4. Arrange a first consultation with a patent attorney or a patent agent qualified in your field of inventing and with whom you can communicate well. This individual must be registered with the USPTO, which you can verify by searching at
  5. Clearly understand the costs and expectations of patent counsel before deciding on a patent strategy and making a deposit for services.
  6. Prepare an invention disclosure and patent application interactively with patent counsel.
  7. Cooperate with your patent counsel on a professional patent search (if needed), forms completion, and the creation of patent-ready illustrations.
  8. File the application – getting a patent application number makes your invention “patent pending.”
  9. Work with your patent counsel to respond to the patent examiner’s ‘Office Action’ in which your claims are allowed, disallowed, or challenged.
  10. Be patient - today’s patent process moves slowly and may require two years or more before an examiner looks at your application. There may be more than one Office Action until the patent is in a form that can be allowed for issuance.

The World Intellectual Property Organization distributes a FREE handbook about the patenting process. “Inventing the Future: An Introduction to Patents for Small and Medium-sized Enterprises" is written in easy-to-read language and is available at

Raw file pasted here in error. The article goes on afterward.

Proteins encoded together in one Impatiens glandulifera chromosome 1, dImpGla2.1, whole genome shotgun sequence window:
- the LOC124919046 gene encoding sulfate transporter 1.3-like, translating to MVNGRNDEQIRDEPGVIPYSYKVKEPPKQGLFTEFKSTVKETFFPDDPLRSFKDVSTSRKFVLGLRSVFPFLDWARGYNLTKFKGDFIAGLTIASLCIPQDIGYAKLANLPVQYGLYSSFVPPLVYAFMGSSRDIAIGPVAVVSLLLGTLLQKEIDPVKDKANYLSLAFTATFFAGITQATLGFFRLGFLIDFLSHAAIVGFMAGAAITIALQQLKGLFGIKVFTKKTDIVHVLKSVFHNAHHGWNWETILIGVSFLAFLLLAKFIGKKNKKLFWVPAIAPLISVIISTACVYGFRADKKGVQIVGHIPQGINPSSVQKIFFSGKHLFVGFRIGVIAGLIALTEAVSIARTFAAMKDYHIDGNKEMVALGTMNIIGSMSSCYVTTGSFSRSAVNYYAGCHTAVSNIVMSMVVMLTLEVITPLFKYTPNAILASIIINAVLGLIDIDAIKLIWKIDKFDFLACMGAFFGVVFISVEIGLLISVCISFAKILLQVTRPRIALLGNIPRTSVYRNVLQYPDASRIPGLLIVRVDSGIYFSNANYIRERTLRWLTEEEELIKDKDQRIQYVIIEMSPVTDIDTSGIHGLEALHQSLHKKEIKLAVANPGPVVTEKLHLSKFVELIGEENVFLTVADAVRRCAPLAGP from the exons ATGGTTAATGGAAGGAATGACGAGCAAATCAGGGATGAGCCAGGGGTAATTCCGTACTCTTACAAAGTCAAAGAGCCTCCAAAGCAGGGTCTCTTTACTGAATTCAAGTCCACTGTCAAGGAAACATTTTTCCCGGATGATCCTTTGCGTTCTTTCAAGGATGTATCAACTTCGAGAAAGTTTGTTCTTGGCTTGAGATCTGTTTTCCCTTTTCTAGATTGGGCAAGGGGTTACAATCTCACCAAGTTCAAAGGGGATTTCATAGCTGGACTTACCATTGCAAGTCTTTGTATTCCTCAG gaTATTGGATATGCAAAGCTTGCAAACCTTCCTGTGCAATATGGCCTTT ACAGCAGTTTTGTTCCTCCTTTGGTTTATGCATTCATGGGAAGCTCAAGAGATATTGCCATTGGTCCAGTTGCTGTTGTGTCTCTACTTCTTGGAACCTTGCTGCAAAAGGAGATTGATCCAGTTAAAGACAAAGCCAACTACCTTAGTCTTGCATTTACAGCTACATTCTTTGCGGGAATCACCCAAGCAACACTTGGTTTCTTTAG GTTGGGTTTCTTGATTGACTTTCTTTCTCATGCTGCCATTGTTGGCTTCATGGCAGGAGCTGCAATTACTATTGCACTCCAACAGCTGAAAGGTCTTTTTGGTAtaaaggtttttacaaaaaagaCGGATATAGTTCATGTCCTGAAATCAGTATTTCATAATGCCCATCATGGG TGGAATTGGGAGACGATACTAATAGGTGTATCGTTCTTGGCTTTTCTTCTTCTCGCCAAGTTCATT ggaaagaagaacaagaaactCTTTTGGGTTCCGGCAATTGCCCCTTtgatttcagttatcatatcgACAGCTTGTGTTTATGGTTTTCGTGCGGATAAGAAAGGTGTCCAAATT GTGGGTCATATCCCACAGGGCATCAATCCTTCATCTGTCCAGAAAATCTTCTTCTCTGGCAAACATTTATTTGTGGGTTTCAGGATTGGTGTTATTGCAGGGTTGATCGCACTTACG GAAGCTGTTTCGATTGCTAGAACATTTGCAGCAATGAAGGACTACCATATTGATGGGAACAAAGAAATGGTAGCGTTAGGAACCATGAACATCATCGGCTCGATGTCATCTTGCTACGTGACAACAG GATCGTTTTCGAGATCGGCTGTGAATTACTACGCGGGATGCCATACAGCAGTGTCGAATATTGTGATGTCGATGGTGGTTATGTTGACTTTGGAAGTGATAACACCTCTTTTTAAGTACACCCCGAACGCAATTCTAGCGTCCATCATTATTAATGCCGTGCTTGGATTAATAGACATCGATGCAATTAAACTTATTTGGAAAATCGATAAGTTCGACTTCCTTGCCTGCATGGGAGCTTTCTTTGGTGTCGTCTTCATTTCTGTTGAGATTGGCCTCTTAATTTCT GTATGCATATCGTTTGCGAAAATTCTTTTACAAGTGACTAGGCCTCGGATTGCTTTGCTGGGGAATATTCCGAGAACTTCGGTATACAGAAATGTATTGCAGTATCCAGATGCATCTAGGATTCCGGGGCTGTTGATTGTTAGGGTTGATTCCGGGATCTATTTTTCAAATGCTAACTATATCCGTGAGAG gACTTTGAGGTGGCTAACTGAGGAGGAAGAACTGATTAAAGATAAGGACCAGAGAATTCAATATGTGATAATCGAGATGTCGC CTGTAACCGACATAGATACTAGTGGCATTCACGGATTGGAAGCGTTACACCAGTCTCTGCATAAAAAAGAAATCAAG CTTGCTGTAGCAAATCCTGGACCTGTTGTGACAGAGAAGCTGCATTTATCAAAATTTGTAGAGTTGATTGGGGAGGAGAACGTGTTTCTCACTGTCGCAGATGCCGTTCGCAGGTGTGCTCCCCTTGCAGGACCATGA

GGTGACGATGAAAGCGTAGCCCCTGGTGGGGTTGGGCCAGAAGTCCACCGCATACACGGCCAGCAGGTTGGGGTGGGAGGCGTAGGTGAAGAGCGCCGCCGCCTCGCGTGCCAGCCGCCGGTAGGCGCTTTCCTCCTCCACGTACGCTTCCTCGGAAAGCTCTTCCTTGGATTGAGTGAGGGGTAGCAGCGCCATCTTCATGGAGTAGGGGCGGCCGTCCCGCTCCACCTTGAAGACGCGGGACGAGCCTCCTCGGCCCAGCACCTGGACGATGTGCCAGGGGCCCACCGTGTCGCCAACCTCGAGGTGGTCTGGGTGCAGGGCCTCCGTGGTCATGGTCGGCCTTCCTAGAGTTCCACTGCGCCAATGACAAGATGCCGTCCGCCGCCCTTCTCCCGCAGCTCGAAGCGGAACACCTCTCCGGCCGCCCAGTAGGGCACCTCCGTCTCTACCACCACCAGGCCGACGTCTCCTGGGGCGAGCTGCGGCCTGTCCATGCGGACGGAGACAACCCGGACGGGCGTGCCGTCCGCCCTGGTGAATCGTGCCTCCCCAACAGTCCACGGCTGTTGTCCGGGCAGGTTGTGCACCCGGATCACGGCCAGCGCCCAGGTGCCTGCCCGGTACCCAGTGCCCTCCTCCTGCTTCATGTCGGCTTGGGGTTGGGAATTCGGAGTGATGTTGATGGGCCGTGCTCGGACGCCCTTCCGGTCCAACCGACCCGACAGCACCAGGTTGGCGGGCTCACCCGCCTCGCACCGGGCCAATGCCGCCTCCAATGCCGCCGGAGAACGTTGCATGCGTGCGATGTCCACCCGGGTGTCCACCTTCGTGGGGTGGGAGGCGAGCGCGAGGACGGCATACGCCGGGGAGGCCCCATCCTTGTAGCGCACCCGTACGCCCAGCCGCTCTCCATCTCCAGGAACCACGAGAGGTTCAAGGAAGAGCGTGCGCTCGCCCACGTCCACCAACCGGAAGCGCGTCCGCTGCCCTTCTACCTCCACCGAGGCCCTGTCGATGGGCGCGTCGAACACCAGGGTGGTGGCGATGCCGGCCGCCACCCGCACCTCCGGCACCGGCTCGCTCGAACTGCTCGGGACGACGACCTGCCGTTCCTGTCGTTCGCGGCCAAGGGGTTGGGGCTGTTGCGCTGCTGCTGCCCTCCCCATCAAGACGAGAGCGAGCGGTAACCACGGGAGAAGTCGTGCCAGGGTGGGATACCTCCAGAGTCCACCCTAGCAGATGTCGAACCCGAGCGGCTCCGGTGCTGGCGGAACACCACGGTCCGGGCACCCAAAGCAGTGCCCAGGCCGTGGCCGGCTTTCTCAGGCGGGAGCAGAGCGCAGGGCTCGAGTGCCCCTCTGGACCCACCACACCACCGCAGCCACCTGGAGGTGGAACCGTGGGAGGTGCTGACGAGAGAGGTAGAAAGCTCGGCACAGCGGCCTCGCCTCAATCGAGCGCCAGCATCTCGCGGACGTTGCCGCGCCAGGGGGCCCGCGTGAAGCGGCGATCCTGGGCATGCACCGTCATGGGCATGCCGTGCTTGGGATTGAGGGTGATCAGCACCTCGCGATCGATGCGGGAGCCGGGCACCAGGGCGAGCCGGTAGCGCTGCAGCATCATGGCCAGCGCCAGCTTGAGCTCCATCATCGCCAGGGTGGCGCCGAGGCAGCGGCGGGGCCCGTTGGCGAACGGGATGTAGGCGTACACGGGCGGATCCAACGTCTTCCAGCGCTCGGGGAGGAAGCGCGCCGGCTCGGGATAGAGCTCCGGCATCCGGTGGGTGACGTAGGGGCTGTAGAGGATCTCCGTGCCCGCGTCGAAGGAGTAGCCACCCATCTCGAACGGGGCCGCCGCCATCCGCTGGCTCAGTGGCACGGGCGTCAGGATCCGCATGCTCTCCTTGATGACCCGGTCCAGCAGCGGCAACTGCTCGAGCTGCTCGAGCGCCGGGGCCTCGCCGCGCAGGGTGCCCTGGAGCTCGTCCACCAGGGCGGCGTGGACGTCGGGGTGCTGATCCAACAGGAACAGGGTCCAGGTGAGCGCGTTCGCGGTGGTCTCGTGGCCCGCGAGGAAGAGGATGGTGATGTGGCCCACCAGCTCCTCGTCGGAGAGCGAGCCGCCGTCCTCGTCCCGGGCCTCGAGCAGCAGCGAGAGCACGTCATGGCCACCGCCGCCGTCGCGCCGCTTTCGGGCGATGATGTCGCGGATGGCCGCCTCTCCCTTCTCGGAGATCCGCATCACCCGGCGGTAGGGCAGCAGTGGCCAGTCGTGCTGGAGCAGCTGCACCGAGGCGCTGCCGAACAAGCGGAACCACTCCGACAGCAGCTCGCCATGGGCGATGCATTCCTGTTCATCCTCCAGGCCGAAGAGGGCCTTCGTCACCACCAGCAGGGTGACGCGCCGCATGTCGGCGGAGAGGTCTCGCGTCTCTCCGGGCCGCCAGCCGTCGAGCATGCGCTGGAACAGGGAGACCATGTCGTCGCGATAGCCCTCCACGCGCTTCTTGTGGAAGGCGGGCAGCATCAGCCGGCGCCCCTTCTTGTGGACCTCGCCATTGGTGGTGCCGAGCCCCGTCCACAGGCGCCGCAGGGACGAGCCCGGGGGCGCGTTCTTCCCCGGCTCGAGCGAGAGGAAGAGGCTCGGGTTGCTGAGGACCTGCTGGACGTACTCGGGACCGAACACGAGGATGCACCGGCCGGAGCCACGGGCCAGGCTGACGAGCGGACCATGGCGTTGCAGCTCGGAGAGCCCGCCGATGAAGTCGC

Montana References

The Montana Tech Library is the only designated U.S. Patent &Trademark Depository Library in Montana. This designation enables the library to offer unique access to PubWest, patent searching software for serious, in-depth online patent research. The computer is located on the first floor for public use. Tech's Patent Librarian also provides information and assistance to new inventors in using, the government's patent website. For more information visit

The University of Montana Maureen and Mike Mansfield Library offers patent-search features similar to those at MSU-Bozeman. This library also carries the Official Gazette, which contains abstracts of patents. For more information contact the information center at (406) 243-6866 or(800) 240-4939, or online at

The reference personnel at Montana State University Renne Library,